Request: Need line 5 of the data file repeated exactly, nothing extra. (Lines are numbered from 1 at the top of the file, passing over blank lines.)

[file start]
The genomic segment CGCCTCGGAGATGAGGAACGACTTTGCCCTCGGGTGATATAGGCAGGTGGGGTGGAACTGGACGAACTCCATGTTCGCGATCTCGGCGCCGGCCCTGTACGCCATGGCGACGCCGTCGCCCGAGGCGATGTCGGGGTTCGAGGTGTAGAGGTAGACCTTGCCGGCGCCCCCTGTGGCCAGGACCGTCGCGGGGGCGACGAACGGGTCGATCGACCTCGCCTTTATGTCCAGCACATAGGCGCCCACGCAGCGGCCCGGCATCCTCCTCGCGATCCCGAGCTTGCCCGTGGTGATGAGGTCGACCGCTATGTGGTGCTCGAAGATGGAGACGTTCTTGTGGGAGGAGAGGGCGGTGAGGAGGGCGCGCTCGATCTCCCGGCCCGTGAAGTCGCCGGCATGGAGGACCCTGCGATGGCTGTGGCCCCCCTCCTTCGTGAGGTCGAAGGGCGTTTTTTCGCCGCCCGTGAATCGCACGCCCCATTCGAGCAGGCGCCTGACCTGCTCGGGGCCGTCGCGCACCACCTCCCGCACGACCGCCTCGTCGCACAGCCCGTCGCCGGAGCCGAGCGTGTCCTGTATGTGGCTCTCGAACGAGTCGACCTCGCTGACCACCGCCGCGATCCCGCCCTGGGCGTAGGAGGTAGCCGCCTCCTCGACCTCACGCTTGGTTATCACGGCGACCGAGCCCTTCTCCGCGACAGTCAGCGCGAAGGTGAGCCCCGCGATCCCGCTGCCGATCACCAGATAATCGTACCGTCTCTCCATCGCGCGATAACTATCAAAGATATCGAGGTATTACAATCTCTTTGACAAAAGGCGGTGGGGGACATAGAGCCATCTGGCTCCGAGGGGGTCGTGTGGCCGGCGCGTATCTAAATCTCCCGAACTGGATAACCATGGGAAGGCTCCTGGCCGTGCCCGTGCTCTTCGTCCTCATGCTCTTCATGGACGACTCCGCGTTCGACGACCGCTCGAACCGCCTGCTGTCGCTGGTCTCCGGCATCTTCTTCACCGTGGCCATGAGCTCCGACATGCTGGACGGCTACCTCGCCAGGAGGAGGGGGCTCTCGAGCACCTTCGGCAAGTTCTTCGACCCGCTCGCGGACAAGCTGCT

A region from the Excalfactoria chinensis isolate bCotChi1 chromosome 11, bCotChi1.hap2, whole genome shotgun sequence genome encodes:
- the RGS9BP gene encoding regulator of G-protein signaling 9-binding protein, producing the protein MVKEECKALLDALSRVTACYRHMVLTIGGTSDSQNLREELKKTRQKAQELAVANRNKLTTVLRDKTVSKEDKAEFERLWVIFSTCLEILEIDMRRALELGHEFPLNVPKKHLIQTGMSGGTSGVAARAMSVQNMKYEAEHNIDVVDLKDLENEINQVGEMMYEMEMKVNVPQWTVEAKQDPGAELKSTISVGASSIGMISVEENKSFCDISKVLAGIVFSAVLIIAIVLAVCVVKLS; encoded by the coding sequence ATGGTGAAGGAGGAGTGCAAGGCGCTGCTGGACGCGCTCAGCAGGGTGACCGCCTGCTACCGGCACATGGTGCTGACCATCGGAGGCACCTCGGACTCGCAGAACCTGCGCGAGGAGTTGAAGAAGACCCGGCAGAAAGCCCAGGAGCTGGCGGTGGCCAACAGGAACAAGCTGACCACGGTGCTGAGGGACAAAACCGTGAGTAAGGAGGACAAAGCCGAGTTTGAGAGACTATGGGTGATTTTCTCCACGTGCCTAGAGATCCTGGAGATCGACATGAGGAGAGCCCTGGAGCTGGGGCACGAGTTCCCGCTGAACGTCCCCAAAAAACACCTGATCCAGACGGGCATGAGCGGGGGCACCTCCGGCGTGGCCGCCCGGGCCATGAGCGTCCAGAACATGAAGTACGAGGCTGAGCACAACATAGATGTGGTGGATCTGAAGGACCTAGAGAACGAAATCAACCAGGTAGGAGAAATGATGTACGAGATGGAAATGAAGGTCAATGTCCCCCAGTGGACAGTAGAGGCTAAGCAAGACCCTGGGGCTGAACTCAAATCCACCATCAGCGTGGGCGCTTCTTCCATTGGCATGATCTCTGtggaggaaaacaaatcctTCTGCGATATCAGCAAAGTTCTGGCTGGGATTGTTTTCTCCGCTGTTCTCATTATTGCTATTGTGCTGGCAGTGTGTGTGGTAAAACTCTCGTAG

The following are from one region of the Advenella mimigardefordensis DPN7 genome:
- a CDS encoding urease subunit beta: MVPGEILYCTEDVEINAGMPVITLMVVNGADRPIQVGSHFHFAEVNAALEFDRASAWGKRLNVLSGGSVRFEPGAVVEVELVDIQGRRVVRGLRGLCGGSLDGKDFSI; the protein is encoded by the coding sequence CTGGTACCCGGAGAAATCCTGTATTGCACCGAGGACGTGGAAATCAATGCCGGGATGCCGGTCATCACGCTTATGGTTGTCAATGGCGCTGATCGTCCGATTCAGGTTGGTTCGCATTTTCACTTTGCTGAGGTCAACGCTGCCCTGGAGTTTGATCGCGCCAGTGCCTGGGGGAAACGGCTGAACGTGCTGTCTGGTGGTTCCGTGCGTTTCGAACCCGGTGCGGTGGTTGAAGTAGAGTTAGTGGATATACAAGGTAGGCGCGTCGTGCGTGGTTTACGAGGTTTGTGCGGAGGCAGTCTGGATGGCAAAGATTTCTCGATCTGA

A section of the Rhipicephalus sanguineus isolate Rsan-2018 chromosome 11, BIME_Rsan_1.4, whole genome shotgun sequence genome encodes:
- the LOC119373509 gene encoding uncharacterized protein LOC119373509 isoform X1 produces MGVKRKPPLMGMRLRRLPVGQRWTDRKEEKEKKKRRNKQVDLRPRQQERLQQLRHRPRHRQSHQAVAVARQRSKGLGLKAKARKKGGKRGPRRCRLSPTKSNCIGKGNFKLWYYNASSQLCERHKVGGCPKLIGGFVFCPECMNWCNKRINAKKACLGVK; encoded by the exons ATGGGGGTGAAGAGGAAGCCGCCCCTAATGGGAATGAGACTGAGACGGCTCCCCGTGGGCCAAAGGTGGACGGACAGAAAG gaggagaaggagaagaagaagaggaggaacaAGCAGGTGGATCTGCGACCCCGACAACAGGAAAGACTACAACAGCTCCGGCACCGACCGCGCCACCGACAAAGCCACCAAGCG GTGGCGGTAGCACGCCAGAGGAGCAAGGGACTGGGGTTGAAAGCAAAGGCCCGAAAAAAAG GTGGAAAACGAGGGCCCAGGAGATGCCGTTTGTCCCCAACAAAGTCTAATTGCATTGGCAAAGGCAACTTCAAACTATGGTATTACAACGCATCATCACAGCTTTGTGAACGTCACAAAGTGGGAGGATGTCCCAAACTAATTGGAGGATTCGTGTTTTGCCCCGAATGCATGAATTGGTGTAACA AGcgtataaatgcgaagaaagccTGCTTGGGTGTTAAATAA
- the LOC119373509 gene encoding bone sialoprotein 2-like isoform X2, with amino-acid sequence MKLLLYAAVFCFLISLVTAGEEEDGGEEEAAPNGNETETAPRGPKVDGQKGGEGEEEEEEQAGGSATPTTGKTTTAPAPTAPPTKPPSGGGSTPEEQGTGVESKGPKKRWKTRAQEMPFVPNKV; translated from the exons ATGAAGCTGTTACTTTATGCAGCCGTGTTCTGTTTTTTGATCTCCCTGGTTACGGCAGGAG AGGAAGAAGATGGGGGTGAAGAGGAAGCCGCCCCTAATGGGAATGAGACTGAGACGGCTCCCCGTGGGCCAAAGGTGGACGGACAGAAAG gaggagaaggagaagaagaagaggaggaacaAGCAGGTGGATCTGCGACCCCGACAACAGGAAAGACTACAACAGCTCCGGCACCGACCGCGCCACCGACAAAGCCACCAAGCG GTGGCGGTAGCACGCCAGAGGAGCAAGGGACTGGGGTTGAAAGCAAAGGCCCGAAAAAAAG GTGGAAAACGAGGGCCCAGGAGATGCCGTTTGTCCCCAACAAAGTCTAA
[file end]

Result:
- a CDS encoding urease subunit beta: MVPGEILYCTEDVEINAGMPVITLMVVNGADRPIQVGSHFHFAEVNAALEFDRASAWGKRLNVLSGGSVRFEPGAVVEVELVDIQGRRVVRGLRGLCGGSLDGKDFSI; the protein is encoded by the coding sequence CTGGTACCCGGAGAAATCCTGTATTGCACCGAGGACGTGGAAATCAATGCCGGGATGCCGGTCATCACGCTTATGGTTGTCAATGGCGCTGATCGTCCGATTCAGGTTGGTTCGCATTTTCACTTTGCTGAGGTCAACGCTGCCCTGGAGTTTGATCGCGCCAGTGCCTGGGGGAAACGGCTGAACGTGCTGTCTGGTGGTTCCGTGCGTTTCGAACCCGGTGCGGTGGTTGAAGTAGAGTTAGTGGATATACAAGGTAGGCGCGTCGTGCGTGGTTTACGAGGTTTGTGCGGAGGCAGTCTGGATGGCAAAGATTTCTCGATCTGA